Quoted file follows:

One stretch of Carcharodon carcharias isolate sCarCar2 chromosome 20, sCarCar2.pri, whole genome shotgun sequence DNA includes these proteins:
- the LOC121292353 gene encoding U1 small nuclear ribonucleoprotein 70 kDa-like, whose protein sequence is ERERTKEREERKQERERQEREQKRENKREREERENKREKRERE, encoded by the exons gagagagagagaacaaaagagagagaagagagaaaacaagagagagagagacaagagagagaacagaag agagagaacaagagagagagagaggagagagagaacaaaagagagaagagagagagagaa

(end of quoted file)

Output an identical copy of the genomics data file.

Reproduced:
One stretch of Carcharodon carcharias isolate sCarCar2 chromosome 20, sCarCar2.pri, whole genome shotgun sequence DNA includes these proteins:
- the LOC121292353 gene encoding U1 small nuclear ribonucleoprotein 70 kDa-like, whose protein sequence is ERERTKEREERKQERERQEREQKRENKREREERENKREKRERE, encoded by the exons gagagagagagaacaaaagagagagaagagagaaaacaagagagagagagacaagagagagaacagaag agagagaacaagagagagagagaggagagagagaacaaaagagagaagagagagagagaa